gilds and the craft gilds.
It is scarcely profitable to attempt any generalizations Relations as to the relation of the journeymen societies to the craft gilds, and as to the position assigned to the journeymen within the craft itself, in view of the meagre nature of our evidence. It is clear, however, that the difficulty created by the existence of two separate and largely rival organizations would tend primarily to be one of finance. The masters endeavoured to control the funds of their subordinates and devote them to their own religious purposes. This became the dominant issue over which the struggle was fought, involving as it did the very independence of the yeomanry itself. At Oxford the master Shoemakers kept the funds of the journeymen in their own hands. The journeymen 1 Records of Norwich, ii. 104.
2 Young, Barber Surgeons, 175.
3 Letter Book K, 263.
objected to this arrangement, and after much strife, debates and controversies" the control of the common box was vested in the bailiffs of the town 1. As a rule financial disputes turned over the maintenance of lights and torches upon the altars of saints. At Hereford, where trouble arose over this matter, the journeymen Shoemakers complained that the wardens withheld their accounts 2. Again, at Bristol "divers debates and variances " were occasioned between the masters and journeymen of the Cordwainers as to the finding of torches; and it was settled that the serving-men should maintain their own lights, collecting money among themselves for the purpose 3. At Coventry the journeymen Weavers were required to pay twelvepence to the chief master for every brother admitted into their fraternity, and at Exeter the journeymen Tailors had to contribute to the maintenance of lights and a priest 5. Our fullest knowledge of the controversy is derived from the records of Northampton. Every master" at his entry into the livery of the masters" paid eightpence towards the maintenance of the torches, and every journeyman "at his entry into the livery of the journeymen" paid fourpence. And forasmuch as the masters and journeymen have stood in variance before this time whether the said money should be paid to the sustenance of the masters' torches or of the journeymen's torches, now therefore the said masters and journeymen by their common assent be accorded and agreed in this wise for evermore, that all the said money shall be put in common as well to the sustenance of the torches of the masters as to the torches of the journeymen without any severance". A further question arises as to how far the journeymen had any voice in the control of the gild and the election of wardens. There was undoubtedly a growing tendency for the control of the gild to pass into a few hands ; and the domination of an oligarchy meant the exclusion of the journeymen from any share in the direction or administra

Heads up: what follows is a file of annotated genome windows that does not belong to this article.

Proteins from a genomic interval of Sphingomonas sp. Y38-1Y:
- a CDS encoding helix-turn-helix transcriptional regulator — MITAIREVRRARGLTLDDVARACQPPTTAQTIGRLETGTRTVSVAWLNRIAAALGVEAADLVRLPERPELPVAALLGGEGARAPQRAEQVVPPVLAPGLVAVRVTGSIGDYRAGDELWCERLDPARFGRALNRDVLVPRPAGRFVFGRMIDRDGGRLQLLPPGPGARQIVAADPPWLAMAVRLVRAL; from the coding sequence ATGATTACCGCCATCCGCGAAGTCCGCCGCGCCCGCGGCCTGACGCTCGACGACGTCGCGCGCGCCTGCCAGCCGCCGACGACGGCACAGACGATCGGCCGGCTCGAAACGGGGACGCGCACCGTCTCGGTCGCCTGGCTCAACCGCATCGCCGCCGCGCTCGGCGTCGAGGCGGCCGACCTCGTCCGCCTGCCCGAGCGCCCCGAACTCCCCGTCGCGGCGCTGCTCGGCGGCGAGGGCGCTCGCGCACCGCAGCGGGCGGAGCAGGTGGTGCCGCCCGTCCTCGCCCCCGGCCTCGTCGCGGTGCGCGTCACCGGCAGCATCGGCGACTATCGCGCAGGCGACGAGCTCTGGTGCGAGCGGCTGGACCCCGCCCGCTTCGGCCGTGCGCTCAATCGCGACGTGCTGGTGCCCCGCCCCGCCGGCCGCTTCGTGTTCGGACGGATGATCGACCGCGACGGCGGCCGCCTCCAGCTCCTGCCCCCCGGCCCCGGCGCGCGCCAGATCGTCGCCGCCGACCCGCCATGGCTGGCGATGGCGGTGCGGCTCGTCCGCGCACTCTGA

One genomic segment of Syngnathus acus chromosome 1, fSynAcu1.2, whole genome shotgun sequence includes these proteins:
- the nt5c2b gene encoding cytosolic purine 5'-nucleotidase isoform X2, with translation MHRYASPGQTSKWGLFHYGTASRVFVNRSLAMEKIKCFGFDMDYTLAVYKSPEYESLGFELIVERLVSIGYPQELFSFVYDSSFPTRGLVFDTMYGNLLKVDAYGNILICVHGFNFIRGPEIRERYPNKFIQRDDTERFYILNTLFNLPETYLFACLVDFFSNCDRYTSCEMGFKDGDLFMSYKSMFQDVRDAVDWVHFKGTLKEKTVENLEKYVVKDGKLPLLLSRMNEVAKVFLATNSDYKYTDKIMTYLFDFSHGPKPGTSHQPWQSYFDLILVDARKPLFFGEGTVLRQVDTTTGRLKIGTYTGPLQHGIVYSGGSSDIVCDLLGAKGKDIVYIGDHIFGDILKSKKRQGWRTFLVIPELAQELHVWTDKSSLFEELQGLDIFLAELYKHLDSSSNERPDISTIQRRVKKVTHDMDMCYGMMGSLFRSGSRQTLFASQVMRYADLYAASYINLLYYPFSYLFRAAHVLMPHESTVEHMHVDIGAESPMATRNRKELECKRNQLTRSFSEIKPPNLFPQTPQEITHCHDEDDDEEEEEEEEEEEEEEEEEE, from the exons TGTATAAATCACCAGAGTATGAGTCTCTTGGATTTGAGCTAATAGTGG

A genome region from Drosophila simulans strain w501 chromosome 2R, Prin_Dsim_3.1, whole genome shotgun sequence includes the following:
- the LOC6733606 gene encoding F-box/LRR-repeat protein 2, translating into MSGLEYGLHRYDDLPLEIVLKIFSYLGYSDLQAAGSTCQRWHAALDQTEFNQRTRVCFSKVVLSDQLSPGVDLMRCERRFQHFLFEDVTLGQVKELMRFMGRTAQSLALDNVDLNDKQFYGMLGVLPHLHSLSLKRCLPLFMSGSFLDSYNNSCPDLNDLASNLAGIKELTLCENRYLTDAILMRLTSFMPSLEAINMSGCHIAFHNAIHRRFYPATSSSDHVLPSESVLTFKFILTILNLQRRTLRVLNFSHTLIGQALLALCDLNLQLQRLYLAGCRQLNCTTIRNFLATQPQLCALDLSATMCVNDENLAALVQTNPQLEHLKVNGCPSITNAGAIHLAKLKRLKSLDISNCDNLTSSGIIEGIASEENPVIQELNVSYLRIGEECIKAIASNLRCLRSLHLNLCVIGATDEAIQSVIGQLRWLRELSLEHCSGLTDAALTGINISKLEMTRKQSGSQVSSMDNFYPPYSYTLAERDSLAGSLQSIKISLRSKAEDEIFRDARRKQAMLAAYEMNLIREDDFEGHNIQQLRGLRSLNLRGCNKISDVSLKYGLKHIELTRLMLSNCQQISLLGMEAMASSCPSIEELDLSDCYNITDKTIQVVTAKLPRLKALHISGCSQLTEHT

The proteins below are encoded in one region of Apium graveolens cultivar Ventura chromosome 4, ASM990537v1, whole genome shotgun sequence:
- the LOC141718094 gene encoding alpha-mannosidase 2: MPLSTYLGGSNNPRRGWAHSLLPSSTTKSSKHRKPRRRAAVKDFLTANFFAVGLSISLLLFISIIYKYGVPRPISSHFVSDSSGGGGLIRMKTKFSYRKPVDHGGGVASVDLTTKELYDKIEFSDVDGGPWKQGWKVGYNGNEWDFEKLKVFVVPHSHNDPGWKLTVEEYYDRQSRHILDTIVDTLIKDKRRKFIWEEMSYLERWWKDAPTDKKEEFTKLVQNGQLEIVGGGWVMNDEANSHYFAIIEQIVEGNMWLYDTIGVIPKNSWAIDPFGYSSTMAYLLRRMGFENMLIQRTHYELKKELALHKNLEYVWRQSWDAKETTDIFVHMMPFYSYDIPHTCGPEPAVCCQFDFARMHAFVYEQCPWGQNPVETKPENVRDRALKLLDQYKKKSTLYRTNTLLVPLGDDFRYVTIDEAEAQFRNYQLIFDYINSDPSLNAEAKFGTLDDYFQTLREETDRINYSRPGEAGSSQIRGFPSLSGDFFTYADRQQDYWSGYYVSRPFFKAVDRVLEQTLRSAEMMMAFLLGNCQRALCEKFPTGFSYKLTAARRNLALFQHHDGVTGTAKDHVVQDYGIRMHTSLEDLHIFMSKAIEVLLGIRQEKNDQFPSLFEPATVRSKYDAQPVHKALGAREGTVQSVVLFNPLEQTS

1 Records of Oxford, 7 (1512).
2 Hist. MSS. Comm. 13th Rep. App. iv. 304 (early sixteenth century). 3 Little Red Book of Bristol, ii. 151 (1453).
4 Coventry Leet Book, i. 93.
• Records of Northampton, i. 273.
Smith, English Gilds, 324.
tion of affairs. This must have been resented by the journeymen, and it constituted an additional source of friction. The Weavers of Hull denied their serving-men a voice in the election of their aldermen or other officers 1. In London the journeymen Weavers complained in 1444 to the Court of Aldermen that they had been accustomed to elect wardens of the mistery, but that the masters had the last six years claimed that the election belonged to them; their contention, however, failed to win support and judgment was given against them. Again, in 1466, disputes arose among the London Butchers over the election of wardens and a verdict was recorded on behalf of the livery 3. But at Beverley the "journeymen brethren" of the Weavers' gild were allowed to vote, while among the Cordwainers of Exeter the journeymen were directly represented in office, since the Cordwainers appointed their wardens half from shopkeepers and half from journeymen 5. It was not always the case, therefore, that journeymen were devoid of all share in the craft gild or were without "voice in its proceedings", but the tendency would be more and more to restrict their right of interference in the government of the gild.
The journeymen gilds were often formed under colour of a Constitureligious pretext, and the influence of the friars was a notice- tion of the able factor in their formation". In 1417 the yeomen Tailors gilds. sought permission to meet once a year for religious purposes, but the petition was refused, "although it is sought and prayed for under a pious pretext of goodness", on the ground that it might lead to disturbances 8. We get occasional glimpses of the constitution of the yeomen gilds, from which it is evident that they were organized on the model of the 1 Lambert, Two Thousand Years of Gild Life, 205 (1490). 2 Letter Book K, 290. 3 Letter Book L, 67.
4 Hist. MSS. Comm. Beverley, 95 (1496).
5 Smith, English Gilds, 332 (1482).
• Webb, Trade Unionism, 7, would regard the journeymen as having "voice in the proceedings
7 For the London Cordwainers, see infra, p. 357. Another example appears to be that of the York Cordwainers whose journeymen met at the Friar Preachers": York Memorandum Book, i. 190.
8 Letter Book I, 187. Clode, Memorials of the Merchant Taylors, 516. For Coventry and the St. Anne fraternity, see infra, p. 358.